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I went ahead and did the overnight mash. I figured that if I have to bring the wort up to boiling prior to letting it sit overnight or storing in a cold environment, then what's the point in not waiting another hour to complete the process.

With the overnight mash I lost more heat than I thought I would, even while double wrapping the cooler with thick blankets. Temperature reading after 9 hours was about 135, so I think I'm ok with not having a sour mash.
Batch sparged as I normally do.

Received better efficiency than I thought I would, ~83%

Will know in several weeks how it turned out. But wow. Surprisingly simple. Almost eliminates the timing for the mash process in a brewing period, since the mashing is done during dead-time.

 
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Old 03-30-2012, 03:11 AM   #6
Griff777
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Dec 2011
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I have done this on a few batches and they turned out great, but I do a Mashout before sparging to disable the enzymes. Add boiling water and bring Mash up to 168-170 for ten minutes and that will help with the vorlauf and keep the wort stable.

 
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Old 03-30-2012, 03:53 AM   #7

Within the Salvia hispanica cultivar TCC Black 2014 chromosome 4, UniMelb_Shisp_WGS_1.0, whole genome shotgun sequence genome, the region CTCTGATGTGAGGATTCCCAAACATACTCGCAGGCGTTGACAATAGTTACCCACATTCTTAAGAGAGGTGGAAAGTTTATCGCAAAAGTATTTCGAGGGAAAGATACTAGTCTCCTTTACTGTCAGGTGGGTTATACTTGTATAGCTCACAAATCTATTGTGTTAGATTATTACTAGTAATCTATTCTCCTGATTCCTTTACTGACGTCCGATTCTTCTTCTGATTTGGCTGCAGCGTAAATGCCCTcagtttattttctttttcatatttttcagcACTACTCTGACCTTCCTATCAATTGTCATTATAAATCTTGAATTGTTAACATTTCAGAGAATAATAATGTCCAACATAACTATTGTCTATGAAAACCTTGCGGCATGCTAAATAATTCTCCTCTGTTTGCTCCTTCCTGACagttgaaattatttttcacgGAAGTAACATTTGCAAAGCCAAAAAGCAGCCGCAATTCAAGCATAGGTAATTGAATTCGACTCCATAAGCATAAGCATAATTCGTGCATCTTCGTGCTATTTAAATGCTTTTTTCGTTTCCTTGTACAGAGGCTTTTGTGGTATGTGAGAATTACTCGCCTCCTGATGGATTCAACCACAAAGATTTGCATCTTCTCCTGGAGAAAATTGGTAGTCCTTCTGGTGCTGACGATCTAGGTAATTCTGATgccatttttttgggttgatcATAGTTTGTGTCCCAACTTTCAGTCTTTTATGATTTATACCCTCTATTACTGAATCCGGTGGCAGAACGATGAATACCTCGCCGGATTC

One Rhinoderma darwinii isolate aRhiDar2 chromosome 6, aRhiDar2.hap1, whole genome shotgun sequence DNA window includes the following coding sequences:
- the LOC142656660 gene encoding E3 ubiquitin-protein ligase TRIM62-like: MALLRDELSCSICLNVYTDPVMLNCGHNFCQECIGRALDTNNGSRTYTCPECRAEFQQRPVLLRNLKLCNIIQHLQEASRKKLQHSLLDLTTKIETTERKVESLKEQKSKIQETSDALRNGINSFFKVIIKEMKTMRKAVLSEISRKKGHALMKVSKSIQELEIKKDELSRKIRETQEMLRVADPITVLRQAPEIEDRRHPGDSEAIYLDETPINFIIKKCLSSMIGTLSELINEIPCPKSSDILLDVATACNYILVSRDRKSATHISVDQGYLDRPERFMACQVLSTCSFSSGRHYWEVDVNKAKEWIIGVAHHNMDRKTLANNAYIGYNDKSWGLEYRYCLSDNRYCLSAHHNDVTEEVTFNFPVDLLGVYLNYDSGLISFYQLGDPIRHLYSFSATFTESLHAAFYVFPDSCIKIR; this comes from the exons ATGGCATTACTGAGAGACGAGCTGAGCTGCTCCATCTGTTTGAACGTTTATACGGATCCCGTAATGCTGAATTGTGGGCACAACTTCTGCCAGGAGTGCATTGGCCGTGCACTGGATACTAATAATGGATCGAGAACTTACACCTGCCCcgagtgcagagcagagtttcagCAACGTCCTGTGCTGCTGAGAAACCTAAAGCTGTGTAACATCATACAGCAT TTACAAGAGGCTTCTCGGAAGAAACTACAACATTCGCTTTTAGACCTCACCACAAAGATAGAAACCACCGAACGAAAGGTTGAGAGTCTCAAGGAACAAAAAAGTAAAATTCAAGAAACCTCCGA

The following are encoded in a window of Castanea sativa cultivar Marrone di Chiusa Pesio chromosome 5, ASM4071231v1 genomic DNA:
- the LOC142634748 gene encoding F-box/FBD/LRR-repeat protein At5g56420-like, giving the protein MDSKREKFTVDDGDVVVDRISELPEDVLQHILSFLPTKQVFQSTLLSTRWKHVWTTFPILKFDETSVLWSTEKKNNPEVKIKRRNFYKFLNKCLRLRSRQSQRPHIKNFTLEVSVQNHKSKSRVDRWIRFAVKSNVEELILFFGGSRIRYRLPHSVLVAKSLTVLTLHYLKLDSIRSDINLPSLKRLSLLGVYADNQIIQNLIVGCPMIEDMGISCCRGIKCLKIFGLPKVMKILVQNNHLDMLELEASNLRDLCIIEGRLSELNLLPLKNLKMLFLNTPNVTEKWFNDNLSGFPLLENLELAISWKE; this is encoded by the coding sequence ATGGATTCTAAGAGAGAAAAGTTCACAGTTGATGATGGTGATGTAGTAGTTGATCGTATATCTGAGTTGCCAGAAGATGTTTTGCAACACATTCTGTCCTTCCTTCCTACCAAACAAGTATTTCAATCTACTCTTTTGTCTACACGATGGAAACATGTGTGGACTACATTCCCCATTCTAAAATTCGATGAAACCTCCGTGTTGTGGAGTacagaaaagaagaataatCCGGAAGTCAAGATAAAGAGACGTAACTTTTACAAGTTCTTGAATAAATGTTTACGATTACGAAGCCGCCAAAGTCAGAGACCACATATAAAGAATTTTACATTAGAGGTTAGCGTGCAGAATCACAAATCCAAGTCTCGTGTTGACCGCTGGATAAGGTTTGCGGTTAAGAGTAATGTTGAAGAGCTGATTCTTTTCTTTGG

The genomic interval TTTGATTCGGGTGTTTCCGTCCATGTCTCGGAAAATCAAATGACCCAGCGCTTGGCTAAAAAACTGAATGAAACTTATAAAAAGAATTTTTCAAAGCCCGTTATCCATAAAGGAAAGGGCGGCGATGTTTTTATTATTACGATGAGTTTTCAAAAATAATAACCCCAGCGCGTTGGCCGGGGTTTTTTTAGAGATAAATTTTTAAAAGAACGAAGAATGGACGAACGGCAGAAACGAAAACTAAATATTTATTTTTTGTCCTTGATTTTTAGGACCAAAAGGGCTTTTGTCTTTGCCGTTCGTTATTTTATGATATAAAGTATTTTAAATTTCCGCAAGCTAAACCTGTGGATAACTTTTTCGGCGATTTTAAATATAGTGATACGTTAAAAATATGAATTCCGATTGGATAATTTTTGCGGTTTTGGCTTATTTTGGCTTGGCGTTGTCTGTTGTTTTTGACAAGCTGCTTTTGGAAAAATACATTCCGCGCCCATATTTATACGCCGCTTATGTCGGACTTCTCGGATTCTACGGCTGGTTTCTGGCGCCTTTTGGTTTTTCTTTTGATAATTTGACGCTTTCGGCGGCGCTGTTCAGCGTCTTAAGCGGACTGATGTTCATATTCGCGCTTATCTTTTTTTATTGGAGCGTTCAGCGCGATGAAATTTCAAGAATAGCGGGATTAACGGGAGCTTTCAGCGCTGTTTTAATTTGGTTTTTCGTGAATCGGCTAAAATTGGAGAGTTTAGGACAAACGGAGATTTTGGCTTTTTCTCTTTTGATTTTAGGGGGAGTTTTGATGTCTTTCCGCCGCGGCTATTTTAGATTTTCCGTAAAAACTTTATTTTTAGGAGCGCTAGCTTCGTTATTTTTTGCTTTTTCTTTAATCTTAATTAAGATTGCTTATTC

Beardsly
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Subscribed. I would love to hear others experiences with an overnight mash because the idea has always appealed to me. Anyone else experience such awesome efficiency?

 
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Old 03-30-2012, 05:16 AM   #8
idover
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Jul 2011
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Though it wasn't the wort, I have cleaned out the grains from my tun into another container and forgot to take it out of the garage. Of course it still had a lot of water, so I guess it's still somewhat wort, just never boiled. I was amazed how quickly it soured, it was in the garage for just a day before the stench started. At no point was I tempted to drink it. I have time constraints, too, but I don't think I'm ready to try the overnighter myself. But, I'm interested in knowing if it worked out for you!